| Measuring Adherence: Methods, Applicability, and Challenges in Low-Resource Settings|| |
The correct assessment of medication adherence is universally recognized as a medical challenge. The practical methods for estimating medication adherence (direct and indirect methods) along with the lacunae in their application in low-resource settings are described below ,.
Direct (objective) measures
These measures can be used to validate subjective measures and provide the most accurate estimate of medication adherence. However, they are not feasible for a large population, nonclinic and community settings and also require substantially more resources compared to indirect methods.
Direct observation of therapy
The patient act of consuming the recommended medication is observed by an external observer like a family member or a trained provider. It can be considered as the closest to the gold standard for assessing medication adherence. Direct observation of patient adherence by attendants or family members can be used to corroborate patient testimony or when the patient is incapable of reporting adherence like in children or dementia patients. When a family member is specifically involved in supporting patient adherence like through reminders for medication intake or application of an injectable drug, direct observation becomes a particularly useful measure for assessing medication adherence.
Drug assays and biomarkers
These methods are limited by the need for obtaining patient blood and urine samples, differing rates of drug metabolism which renders it difficult for quantification of drug concentration of very fast-metabolizing and very slow-metabolizing drugs which remain in the blood in small concentration even after drug cessation. There is also a tendency for patients to improve their adherence just before physician appointments (white coat adherence) while remaining nonadherent in the intervening periods .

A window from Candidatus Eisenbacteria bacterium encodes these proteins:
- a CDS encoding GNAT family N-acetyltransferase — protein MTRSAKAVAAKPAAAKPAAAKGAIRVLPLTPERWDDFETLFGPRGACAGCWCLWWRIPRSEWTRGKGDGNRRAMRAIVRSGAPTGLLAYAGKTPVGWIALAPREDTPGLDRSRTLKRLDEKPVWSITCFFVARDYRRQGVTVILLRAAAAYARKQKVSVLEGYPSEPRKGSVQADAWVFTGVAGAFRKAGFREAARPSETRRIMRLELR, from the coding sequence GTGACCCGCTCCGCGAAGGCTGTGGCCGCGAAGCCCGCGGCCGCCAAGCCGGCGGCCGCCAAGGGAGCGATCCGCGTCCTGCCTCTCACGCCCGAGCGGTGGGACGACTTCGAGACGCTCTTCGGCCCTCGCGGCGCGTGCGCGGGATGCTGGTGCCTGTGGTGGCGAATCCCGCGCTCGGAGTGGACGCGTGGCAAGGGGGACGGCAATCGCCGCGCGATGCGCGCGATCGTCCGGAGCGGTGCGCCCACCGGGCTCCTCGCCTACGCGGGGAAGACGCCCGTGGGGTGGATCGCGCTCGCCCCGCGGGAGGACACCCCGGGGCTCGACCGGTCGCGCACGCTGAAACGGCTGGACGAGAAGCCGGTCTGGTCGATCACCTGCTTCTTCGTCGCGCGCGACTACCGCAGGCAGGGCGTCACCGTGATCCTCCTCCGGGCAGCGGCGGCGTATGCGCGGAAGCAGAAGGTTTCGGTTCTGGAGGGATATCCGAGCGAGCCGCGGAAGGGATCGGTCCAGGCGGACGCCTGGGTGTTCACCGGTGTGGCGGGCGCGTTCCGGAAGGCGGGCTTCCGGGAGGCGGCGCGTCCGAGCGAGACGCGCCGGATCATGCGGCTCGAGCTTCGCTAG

These methods imply that the medication intake has been initiated and is being used by the patient. They can be both subjective and objective measures. Most indirect measures rely on calculating an average percentage of medication consumed or refilled over time. However, treatment outcomes are also related to treatment execution factors such as timing of drug intake and correctness of drug dosage, especially for nonpill regimens which remain unassessed with these standard measures for assessing medication adherence.
Indirect subjective measures
These can be applied in patient care or community settings as they facilitate rapid patient self-reported assessments of medication adherence.
i. Patient interviews: It is used to calculate a numerical proportional value between 0 and 100 which is known as the drug adherence rates (DAR). It is calculated as the proportion of prescribed medication pills taken by the patient over a specified time interval. However, the results are subject to recall bias, particularly when the specified duration for the recall is long. The cutoff value for patient adherence is based on the expected DAR required to induce treatment outcomes. The DAR should be ≥95% or preferably 100% for antiretroviral therapy in HIV-AIDS , ≥90% in tuberculosis, and ≥80% for most of the other chronic diseases .
When querying patients regarding their medication use, an important validated question is “have you missed any pills in the past week?” The question has high specificity but low sensitivity due to the patient tendency to please the physician by denying any missed doses ,. Prefixing the question with an empathetic statement like “patients often have difficulties in remembering to take all their medications” can help reassure patients and make them more amenable to telling the truth . When quantifying the extent of medication nonadherence, a similar question can be used, “how often you forget taking your medications” or “how often you miss taking your medications in the previous (time interval).”
Illiterate or low educational status patients often show poor health literary or the inability to understand necessary health information required for making appropriate health decisions . Assessment of medication adherence in these patients should ascertain their ability to identify the drugs for their disease condition correctly, the correct frequency of administration and adherence to the prescribed dosage.